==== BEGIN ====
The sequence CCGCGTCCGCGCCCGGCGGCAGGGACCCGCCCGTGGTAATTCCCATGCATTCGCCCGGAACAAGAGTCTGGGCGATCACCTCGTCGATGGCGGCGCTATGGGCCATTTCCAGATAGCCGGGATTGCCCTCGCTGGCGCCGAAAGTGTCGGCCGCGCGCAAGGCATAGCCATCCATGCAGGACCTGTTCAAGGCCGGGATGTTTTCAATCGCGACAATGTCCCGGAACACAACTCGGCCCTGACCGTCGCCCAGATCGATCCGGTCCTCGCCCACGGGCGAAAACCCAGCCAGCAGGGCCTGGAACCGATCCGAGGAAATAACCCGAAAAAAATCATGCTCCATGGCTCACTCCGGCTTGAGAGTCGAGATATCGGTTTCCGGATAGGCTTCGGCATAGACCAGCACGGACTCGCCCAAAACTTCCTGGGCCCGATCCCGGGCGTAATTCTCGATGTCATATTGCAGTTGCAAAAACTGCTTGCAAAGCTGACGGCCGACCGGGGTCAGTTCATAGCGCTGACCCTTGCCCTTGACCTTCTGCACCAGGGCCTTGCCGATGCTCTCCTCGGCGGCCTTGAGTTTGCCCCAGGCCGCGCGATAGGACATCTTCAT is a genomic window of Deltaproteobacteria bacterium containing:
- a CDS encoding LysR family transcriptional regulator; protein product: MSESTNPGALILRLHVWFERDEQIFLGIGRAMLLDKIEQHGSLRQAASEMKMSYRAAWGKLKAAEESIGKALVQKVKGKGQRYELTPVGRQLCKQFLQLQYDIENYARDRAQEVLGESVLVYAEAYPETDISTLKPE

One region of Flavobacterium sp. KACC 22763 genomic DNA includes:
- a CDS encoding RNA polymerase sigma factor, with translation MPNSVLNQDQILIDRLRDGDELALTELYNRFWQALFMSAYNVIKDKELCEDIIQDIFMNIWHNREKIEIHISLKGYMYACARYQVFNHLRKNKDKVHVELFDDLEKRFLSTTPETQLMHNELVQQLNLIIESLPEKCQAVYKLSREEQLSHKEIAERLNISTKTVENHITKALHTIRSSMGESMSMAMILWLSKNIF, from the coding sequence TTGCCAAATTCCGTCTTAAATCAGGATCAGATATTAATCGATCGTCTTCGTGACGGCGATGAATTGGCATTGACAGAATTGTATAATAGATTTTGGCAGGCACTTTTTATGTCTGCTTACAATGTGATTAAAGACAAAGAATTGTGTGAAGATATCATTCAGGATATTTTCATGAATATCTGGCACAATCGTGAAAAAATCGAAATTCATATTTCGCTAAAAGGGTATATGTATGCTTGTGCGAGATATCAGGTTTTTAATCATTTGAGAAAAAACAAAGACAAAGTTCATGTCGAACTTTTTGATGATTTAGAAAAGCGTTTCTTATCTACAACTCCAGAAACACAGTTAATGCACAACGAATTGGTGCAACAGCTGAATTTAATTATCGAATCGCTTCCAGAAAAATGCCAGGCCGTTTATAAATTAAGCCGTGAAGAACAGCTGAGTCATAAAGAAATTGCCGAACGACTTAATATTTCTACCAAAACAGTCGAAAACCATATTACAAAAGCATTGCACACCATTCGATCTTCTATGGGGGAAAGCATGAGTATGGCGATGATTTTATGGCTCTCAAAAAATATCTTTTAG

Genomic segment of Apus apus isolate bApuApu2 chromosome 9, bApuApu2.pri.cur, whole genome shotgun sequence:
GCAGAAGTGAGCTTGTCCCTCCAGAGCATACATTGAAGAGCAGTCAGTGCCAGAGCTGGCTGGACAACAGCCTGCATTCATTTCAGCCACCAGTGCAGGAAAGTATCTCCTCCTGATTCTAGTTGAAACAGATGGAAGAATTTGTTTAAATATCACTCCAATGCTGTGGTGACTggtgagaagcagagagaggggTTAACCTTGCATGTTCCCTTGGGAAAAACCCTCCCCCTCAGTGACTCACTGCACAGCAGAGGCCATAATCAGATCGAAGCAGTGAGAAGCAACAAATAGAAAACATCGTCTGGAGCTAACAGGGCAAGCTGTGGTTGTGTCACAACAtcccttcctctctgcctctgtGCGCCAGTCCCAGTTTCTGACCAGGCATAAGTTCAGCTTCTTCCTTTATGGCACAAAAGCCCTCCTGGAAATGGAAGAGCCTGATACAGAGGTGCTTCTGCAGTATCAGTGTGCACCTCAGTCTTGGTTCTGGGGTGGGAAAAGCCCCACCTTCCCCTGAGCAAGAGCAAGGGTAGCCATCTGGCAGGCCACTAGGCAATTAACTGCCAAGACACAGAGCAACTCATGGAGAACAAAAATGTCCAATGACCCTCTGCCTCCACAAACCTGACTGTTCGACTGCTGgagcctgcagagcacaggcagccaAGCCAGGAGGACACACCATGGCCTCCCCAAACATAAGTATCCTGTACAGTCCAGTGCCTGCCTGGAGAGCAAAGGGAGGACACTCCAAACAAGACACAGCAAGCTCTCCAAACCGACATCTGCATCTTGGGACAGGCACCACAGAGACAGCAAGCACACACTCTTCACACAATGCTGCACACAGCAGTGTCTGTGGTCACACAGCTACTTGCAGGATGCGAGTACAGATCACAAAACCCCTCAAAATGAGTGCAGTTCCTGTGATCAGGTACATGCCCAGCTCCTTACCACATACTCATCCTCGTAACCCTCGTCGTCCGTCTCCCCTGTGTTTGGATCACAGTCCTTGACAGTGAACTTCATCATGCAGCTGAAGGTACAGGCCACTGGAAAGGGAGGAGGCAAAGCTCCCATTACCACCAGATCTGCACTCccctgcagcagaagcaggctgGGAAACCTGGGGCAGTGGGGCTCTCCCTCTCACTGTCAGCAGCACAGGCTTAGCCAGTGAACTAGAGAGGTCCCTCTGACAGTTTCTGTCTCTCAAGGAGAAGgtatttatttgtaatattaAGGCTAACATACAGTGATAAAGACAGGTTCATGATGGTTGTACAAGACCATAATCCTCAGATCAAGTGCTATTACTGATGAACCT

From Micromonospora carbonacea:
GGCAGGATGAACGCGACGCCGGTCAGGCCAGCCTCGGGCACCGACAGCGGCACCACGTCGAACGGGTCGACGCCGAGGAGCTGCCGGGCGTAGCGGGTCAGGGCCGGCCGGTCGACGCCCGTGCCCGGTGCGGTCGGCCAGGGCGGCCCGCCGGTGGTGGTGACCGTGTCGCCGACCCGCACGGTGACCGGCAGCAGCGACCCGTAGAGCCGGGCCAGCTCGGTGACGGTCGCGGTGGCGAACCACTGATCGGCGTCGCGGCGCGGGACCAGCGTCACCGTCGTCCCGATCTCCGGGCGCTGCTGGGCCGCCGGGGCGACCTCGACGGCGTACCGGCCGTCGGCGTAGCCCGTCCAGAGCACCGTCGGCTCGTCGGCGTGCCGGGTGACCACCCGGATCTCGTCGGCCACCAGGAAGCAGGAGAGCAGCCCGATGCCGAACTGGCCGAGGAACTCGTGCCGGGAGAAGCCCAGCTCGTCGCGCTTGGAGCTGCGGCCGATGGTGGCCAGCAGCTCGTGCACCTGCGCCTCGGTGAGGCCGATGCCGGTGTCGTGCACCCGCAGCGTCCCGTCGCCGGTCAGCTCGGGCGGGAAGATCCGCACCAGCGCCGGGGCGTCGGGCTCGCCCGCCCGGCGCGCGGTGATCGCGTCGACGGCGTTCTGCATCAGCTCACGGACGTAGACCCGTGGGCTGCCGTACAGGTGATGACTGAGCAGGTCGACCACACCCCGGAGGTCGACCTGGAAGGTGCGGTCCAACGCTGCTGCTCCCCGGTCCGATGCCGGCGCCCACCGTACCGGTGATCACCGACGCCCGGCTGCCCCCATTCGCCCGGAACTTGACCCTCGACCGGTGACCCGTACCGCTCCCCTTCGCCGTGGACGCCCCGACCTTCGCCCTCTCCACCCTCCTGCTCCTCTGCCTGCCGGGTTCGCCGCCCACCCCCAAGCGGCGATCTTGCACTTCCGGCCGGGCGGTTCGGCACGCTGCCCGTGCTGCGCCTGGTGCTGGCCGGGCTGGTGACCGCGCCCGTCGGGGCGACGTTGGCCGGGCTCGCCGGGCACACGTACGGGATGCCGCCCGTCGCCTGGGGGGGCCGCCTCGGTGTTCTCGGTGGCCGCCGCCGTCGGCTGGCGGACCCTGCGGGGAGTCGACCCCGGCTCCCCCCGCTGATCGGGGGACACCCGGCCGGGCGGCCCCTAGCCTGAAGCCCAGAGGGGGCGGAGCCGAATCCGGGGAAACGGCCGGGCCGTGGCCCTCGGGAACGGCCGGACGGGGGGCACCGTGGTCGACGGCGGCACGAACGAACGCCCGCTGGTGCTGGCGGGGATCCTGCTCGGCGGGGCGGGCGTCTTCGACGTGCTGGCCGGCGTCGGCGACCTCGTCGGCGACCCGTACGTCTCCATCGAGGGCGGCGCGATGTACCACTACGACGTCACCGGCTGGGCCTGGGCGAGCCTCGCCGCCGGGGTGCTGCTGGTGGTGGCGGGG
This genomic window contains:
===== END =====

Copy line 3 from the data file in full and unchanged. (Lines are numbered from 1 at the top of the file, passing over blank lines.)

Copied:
One region of Flavobacterium sp. KACC 22763 genomic DNA includes: